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The programme examines one of the most direct consequences of special relativity, that of time dilation. It includes a thought experiment with a light clock, an experiment involving a sub-atomic pa...rticle (muon) round a ring of magnets linked to the European particle accelerator and a hypothetical space journey at near the speed of light.
Metadata describing this Open University video programme
Module code and title: S354, Understanding space and time
Item code: S354; 06
First transmission date: 16-05-1979
Published: 1979
Rights Statement: Rights owned or controlled by The Open University
Restrictions on use: This material can be used in accordance with The Open University conditions of use. A link to the conditions can be found at the bottom of all OUDA web pages.
Duration: 00:24:33
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Producer: Andrew Millington
Contributors: Julian Schwinger; Russell Stannard
Publisher: BBC Open University
Keyword(s): Atomic particles; Bullet; Light clock; Light velocity; Muon; Satellite; Special relativity; Time dilation
Footage description: Julian Schwinger, Nobel Laureate, University of California, introduces the programme. Schwinger, with the aid of animations, outline a thought experiment in which he demonstrates that a perfect clock will beat time more slowly when in motion that when at rest. He explains how to calculate time dilation of a clock moving at a constant velocity relative to an observer. Leading up to a physical verification of the thought experiment above, Russell Stannard explains how half life of radioactive substances is determined. He uses a geiger counter and a graph as visual aids. Using animations and looking at a spark chamber at CERN, Switzerland, Russ Stannard outlines the experiment which, by measuring the half life of fast moving muons created by the interaction of cosmic rays with the upper atmosphere confirmed the concept of time dilation. Russ Stannard, still at CERN, explains how physicists there have verified the above results by accelerating muons to nearly the speed of light and then measuring their half life at this velocity. Animations help to illustrate his point. Stannard explains the experimental procedure each step of the way. Julian Schwinger, with the aid of NASA film showing a spacecraft taking off and landing, plans an imaginery interstellar space voyage to the star Vega which ought to be possible for biological organisms due to the time dilation effect. Over shots of newspaper headlines announcing a manned inter-stellar journey and shots of the simulated journey, commentary explains what effect time dilation would have on an astronaut as compared with his brother left on earth. Russell Stannard at CERN explains how the essential conclusions of the above imaginary space voyage can be verified using particle accelerators in the laboratory.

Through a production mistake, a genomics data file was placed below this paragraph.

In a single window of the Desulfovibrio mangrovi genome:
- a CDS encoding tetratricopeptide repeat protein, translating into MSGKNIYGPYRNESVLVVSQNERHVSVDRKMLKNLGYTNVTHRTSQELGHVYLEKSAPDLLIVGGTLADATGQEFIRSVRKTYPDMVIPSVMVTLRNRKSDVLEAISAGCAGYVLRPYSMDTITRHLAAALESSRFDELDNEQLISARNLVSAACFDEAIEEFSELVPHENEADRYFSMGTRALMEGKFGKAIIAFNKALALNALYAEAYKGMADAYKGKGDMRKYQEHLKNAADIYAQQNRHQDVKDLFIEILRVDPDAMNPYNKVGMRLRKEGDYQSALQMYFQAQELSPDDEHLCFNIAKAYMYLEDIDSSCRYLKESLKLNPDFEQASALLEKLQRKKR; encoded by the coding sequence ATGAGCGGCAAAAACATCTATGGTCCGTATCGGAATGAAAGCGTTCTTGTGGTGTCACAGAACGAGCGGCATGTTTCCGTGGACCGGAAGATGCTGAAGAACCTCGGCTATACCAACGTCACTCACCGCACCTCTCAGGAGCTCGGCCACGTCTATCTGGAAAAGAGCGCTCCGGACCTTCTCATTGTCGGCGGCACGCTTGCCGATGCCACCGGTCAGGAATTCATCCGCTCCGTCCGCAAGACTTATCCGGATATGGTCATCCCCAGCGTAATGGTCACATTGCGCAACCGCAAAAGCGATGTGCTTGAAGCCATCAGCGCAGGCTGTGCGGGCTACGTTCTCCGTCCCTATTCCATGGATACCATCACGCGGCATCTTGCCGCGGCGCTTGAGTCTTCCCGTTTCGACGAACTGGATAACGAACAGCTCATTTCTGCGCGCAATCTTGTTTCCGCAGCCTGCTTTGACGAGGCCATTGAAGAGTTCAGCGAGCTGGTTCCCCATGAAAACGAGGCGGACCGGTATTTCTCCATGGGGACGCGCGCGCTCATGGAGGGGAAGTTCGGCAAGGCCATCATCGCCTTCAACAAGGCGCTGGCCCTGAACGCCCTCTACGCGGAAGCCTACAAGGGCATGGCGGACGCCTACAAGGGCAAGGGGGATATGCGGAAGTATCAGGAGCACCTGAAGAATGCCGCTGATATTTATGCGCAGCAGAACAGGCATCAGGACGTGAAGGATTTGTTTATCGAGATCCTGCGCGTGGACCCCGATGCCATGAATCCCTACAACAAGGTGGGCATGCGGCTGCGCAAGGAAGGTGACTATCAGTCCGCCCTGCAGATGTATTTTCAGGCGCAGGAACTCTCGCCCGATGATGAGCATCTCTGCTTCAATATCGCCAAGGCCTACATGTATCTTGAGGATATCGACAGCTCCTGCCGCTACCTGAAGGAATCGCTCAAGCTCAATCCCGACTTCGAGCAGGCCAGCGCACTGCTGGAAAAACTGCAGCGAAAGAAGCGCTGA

Master spool number: DOU3008
Production number: FOUS067F
Videofinder number: 2037
Available to public: no